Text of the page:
The committee to review the cases of Egyptian youth prisoners held a consultation session Wednesday to lay out its organisational procedures, a committee member told Ahram Online.
The committee agreed to hold their first meeting next Saturday.
"The committee will begin with the cases of students awaiting trial before moving on to other cases, in an effort to save the detained students' futures," Karim El-Sakka, a former member of President Abdel-Fattah El-Sisi's electoral campaign and member of the committee, told Ahram Online Thursday.
The committee has not announced the names or number of the prisoners to be reviewed yet; however, members of the National Council for Human Rights are encouraging Egyptian families to fill out applications with the cases of their detained relatives and submit them to the council.
The freedoms committee of Egypt's press syndicate announced on Wednesday that it sent a list of 29 detained journalists to the committee, as well as to the National Council for Human Rights and the parliament's human rights committee, to be included on a list of prisoners entitled to legal pardons.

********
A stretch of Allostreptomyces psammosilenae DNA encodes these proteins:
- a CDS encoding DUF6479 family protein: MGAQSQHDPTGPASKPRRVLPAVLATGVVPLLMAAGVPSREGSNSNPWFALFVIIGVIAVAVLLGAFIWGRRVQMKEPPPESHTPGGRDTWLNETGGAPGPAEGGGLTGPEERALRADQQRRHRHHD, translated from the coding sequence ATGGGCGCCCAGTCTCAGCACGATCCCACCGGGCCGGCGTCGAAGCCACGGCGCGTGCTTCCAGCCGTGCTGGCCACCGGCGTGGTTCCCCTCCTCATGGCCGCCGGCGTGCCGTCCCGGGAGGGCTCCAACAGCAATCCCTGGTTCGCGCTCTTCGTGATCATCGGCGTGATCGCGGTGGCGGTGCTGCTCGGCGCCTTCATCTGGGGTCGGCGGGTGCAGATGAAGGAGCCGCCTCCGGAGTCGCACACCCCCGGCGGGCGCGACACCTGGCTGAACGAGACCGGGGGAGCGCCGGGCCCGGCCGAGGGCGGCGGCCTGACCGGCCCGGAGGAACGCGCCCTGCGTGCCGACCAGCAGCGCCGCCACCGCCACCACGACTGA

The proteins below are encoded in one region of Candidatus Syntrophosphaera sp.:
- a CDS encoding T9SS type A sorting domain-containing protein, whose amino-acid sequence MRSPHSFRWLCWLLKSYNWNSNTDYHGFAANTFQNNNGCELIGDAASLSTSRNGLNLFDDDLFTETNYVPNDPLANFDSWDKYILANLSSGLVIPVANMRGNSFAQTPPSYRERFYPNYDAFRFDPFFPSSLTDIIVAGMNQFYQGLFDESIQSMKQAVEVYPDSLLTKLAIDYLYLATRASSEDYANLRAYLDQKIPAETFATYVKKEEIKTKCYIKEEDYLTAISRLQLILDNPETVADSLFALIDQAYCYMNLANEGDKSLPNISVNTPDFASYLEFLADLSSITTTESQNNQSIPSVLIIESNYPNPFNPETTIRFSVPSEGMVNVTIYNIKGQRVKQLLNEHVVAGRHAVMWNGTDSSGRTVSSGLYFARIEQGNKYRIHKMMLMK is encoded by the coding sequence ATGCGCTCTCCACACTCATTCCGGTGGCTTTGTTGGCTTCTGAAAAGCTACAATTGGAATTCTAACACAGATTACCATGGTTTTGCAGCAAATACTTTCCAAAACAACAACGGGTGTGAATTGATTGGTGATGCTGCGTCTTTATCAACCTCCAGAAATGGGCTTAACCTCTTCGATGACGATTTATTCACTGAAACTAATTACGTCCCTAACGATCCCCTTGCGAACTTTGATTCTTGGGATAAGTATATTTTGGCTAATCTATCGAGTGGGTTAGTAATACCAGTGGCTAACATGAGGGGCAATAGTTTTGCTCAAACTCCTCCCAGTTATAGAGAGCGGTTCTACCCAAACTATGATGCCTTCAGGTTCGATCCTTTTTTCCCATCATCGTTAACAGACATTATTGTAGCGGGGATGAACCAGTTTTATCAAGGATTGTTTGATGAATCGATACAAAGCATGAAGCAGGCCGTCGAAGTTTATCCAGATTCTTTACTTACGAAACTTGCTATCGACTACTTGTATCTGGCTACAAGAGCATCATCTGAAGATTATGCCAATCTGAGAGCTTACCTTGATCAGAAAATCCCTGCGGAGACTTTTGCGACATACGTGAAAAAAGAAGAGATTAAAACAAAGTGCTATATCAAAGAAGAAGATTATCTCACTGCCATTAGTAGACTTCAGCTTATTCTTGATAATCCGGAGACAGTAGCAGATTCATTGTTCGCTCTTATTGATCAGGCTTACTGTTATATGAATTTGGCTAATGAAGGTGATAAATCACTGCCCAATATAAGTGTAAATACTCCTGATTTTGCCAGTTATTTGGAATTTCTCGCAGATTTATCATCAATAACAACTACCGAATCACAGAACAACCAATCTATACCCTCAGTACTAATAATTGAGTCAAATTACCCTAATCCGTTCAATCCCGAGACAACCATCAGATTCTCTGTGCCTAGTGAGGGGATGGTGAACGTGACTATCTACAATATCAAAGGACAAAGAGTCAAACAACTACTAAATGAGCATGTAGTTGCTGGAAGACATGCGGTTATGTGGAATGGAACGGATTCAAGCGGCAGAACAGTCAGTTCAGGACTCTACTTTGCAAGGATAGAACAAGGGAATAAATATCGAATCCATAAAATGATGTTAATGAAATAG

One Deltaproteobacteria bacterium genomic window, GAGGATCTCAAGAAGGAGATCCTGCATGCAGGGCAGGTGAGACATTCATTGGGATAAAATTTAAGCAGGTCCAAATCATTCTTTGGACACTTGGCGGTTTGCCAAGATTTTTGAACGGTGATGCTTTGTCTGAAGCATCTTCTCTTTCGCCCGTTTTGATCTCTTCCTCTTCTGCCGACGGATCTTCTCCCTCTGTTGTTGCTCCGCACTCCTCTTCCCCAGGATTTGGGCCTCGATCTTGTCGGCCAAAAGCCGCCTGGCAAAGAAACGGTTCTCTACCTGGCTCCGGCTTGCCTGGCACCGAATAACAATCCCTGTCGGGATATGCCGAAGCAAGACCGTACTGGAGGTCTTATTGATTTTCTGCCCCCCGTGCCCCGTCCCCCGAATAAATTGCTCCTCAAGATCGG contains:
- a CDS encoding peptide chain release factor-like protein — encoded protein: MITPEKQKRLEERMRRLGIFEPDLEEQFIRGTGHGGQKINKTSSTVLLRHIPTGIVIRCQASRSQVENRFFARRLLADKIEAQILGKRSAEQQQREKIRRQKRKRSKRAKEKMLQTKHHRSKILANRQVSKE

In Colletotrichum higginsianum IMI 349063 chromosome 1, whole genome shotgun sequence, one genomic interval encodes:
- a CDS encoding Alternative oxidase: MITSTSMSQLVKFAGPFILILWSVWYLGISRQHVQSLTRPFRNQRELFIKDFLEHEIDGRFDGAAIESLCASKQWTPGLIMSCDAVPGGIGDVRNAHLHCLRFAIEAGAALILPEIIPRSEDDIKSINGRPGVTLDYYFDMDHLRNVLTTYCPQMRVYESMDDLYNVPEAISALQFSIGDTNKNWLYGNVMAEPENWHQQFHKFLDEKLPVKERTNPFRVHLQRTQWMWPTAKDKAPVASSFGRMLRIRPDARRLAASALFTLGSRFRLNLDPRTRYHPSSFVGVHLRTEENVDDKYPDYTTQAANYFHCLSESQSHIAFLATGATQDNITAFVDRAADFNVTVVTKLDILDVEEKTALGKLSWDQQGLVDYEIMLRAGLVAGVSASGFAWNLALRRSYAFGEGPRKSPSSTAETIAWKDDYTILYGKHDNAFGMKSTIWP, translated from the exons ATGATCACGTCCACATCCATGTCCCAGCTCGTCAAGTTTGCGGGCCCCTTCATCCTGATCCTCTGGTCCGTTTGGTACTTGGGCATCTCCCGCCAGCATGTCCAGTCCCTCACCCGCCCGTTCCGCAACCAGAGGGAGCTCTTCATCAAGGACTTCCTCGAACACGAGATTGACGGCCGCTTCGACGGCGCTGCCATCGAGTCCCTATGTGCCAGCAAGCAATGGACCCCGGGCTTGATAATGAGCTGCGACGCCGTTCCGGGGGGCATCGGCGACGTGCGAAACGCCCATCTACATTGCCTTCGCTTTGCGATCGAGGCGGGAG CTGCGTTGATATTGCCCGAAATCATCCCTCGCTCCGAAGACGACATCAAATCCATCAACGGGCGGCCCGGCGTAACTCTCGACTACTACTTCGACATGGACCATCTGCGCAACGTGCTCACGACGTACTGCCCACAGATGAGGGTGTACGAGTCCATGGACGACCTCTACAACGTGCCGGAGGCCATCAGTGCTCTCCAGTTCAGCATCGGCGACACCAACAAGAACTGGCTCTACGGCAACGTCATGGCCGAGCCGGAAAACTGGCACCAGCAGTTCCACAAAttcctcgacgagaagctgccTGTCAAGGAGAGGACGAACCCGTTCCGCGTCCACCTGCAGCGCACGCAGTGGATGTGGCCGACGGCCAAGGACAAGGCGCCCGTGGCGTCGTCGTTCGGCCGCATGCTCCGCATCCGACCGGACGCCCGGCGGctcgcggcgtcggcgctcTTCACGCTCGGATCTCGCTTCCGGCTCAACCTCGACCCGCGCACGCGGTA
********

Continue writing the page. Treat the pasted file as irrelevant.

The committee was formed last Tuesday upon the recommendation of the National Youth Conference held in Sharm El-Sheikh in October, the committee is tasked with reviewing the cases of young people held in pretrial detention.
The initiative comes amid ongoing international criticism of the increasing number of political prisoners in Egypt, and was met with scepticism by some activist groups. The appointment of some committee members known for their stated positions against releasing prisoners drew severe criticism.
"In the first phase the committee will deliver a list of detainees pending trial. In the second phase the committee will begin a discussion with the president to include the names of those already sentenced," the committee's head and member of the National Council for Human Rights Mohamed Abdel Aziz told Ahram Online on Sunday.
Abdel Aziz said the committee would likely prioritize prisoners with health problems, cases with difficult circumstances — such as having two members of the same family in detention — and students.